Category Archives: astrobiology

Methanogens and Cyanobacteria vs. Gaia

Earlier this month, research came to light suggesting that the Permian-Triassic extinction- the greatest mass extinction in the history of the planet- was most likely caused by a population explosion of methane-producing bacteria (aka methanogens), probably caused by the large … Continue reading

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Farewell to the methane of Mars

Last month, the Curiosity team announced that they had not detected any methane on Mars.  This was something of a disappointment, as earlier studies had suggested, somewhat controversially, that methane was present at detectable levels- and on, Earth, anyway, the … Continue reading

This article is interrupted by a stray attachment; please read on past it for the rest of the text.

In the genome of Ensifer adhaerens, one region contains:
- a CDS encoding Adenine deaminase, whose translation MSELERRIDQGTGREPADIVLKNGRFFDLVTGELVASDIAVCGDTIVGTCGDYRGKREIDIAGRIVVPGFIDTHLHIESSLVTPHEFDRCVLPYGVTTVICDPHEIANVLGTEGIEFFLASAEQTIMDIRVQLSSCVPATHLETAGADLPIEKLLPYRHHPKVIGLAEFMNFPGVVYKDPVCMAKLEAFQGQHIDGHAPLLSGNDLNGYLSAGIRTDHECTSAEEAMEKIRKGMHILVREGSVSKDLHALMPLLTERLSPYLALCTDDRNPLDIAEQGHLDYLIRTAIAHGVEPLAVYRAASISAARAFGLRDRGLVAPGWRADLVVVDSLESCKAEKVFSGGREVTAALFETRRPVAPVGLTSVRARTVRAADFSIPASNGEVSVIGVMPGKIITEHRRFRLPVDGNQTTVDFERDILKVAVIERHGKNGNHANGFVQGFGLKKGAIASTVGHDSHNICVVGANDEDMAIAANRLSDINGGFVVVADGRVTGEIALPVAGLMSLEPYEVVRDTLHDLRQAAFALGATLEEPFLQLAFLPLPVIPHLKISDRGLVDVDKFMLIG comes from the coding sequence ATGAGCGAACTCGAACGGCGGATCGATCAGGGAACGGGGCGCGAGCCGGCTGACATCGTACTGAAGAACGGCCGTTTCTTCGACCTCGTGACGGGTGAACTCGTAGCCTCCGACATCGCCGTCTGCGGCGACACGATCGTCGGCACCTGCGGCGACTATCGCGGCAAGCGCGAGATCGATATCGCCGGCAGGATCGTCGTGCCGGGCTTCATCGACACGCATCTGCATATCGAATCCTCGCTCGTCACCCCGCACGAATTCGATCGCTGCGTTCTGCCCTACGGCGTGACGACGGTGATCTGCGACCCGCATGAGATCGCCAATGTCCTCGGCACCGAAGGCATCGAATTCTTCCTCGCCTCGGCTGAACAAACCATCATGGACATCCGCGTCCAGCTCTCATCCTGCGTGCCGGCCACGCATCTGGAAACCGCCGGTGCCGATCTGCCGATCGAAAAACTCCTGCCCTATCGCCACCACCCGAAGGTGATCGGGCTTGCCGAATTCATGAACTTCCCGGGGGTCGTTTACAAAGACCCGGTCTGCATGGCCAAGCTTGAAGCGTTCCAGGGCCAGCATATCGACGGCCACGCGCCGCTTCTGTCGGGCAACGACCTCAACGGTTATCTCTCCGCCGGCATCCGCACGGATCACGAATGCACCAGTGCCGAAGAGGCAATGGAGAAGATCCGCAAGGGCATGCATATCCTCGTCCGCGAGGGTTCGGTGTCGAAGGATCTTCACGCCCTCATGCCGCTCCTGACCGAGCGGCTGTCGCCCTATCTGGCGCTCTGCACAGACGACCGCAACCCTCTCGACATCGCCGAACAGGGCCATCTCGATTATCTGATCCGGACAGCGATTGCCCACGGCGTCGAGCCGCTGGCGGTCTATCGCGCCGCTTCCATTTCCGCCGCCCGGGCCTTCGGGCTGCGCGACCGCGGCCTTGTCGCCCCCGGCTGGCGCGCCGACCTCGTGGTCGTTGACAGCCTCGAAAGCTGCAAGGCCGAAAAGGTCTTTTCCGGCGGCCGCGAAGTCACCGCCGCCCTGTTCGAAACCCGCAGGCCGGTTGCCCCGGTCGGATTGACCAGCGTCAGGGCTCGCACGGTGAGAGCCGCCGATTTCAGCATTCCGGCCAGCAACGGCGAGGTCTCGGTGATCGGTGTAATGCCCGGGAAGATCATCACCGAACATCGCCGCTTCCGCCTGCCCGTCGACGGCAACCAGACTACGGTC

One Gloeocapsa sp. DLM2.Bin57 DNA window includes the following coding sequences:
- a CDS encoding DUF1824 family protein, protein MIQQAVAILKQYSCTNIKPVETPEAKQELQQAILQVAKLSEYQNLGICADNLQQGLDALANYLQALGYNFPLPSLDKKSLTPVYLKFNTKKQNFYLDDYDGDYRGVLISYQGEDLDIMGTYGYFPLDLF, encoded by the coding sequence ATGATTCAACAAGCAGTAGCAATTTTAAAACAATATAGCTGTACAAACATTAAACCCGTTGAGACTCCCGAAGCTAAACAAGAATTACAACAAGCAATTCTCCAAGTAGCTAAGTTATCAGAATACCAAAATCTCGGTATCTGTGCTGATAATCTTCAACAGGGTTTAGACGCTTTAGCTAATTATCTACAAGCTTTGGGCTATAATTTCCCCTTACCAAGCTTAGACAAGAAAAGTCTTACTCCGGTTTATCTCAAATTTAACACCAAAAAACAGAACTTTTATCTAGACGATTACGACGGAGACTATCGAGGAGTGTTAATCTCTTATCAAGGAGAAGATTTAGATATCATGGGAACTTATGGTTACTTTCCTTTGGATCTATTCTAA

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Early Mars rich in O2?

So, a few weeks ago, there was a report out that suggested Mars may have had a more oxygen rich environment in its early history than previously suspected.  While it’s not clear that this means Mars had an oxygenated atmosphere- … Continue reading

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Thoughts on Inspiration Mars

I generally take a dim view of people who say we shouldn’t spend money on space when there are plenty of problems down here, but this may be the first instance I’m inclined to agree with them. Inspiration Mars, for … Continue reading

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